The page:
Anisotropic, porous hydrogels templated by lyotropic chromonic liquid crystals†
Approaches to control the microstructure of hydrogels enable the control of cell–material interactions and the design of stimuli-responsive materials. We report a versatile approach for the synthesis of anisotropic polyacrylamide hydrogels using lyotropic chromonic liquid crystal (LCLC) templating. The orientational order of LCLCs in a mold can be patterned by controlling surface anchoring conditions, which in turn patterns the polymer network. The resulting hydrogels have tunable pore size and mechanical anisotropy. For example, the elastic moduli measured parallel and perpendicular to the LCLC order are 124.9 ± 6.4 kPa and 17.4 ± 1.1 kPa for a single composition. The resulting anisotropic hydrogels also have 30% larger swelling normal to the LCLC orientation than along the LCLC orientation. By patterning the LCLC order, this anisotropic swelling can be used to create 3D hydrogel structures. These anisotropic gels can also be functionalized with extracellular matrix (ECM) proteins and used as compliant substrata for cell culture. As an illustrative example, we show that the patterned hydrogel microstructure can be used to direct the orientation of cultured human corneal fibroblasts. This strategy to make anisotropic hydrogels has potential for enabling patternable tissue scaffolds, soft robotics, or microfluidic devices.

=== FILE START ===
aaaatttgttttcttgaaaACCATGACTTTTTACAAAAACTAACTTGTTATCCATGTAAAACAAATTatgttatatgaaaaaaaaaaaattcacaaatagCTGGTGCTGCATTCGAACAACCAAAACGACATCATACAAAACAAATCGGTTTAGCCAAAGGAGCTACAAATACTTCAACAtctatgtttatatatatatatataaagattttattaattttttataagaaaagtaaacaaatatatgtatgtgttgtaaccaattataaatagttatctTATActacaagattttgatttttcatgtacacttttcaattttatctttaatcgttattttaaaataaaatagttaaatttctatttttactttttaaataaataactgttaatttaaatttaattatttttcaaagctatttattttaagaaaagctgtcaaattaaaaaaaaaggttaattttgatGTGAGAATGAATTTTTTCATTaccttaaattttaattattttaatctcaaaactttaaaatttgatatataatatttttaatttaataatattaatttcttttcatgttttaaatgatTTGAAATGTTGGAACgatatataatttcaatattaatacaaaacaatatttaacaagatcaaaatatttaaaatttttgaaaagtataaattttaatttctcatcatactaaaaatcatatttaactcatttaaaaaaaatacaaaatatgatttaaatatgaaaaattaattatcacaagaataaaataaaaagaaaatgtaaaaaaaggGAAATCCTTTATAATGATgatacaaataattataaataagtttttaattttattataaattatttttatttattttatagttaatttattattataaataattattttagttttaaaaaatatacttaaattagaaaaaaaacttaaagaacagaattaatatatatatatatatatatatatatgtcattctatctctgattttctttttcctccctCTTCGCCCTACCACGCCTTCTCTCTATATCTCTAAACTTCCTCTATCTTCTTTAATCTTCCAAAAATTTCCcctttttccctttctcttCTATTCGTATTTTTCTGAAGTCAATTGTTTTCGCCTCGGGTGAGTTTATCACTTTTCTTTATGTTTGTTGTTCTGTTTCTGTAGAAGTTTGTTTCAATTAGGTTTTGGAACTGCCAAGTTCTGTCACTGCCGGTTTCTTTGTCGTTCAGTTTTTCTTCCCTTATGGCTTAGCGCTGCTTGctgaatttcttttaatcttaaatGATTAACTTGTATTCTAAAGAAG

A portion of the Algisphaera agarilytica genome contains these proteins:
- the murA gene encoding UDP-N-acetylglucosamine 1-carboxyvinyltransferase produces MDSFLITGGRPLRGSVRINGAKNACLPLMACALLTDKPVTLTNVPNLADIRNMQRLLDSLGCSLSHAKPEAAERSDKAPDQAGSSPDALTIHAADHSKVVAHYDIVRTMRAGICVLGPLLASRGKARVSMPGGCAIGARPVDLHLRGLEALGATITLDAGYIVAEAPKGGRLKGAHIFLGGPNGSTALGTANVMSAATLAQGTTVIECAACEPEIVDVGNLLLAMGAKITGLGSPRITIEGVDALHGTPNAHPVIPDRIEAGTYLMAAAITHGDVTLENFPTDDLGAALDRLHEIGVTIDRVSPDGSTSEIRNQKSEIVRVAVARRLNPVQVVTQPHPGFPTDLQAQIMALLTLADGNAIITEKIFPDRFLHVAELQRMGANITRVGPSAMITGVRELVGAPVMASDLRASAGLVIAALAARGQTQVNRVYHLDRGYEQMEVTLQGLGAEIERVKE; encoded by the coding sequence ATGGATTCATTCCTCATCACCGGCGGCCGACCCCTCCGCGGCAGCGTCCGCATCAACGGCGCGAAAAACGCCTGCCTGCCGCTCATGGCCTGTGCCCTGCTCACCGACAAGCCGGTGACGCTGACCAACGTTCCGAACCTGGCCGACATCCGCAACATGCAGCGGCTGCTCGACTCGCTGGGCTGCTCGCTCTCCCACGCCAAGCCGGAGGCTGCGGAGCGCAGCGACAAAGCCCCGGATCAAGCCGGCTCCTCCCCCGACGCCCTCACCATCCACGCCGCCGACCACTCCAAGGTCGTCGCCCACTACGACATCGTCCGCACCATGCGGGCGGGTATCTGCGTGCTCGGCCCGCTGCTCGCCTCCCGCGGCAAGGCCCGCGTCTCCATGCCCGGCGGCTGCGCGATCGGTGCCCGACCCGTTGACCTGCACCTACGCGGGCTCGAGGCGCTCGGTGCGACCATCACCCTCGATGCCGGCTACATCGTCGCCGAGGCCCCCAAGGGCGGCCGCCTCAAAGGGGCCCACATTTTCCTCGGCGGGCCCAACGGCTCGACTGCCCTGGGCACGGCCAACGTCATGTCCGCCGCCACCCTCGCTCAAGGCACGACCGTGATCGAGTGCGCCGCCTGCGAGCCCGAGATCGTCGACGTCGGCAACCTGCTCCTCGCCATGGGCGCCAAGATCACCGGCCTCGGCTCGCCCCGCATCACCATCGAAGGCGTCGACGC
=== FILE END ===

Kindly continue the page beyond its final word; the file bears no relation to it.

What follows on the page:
- This article is part of the themed collection: Journal of Materials Chemistry B Emerging Investigators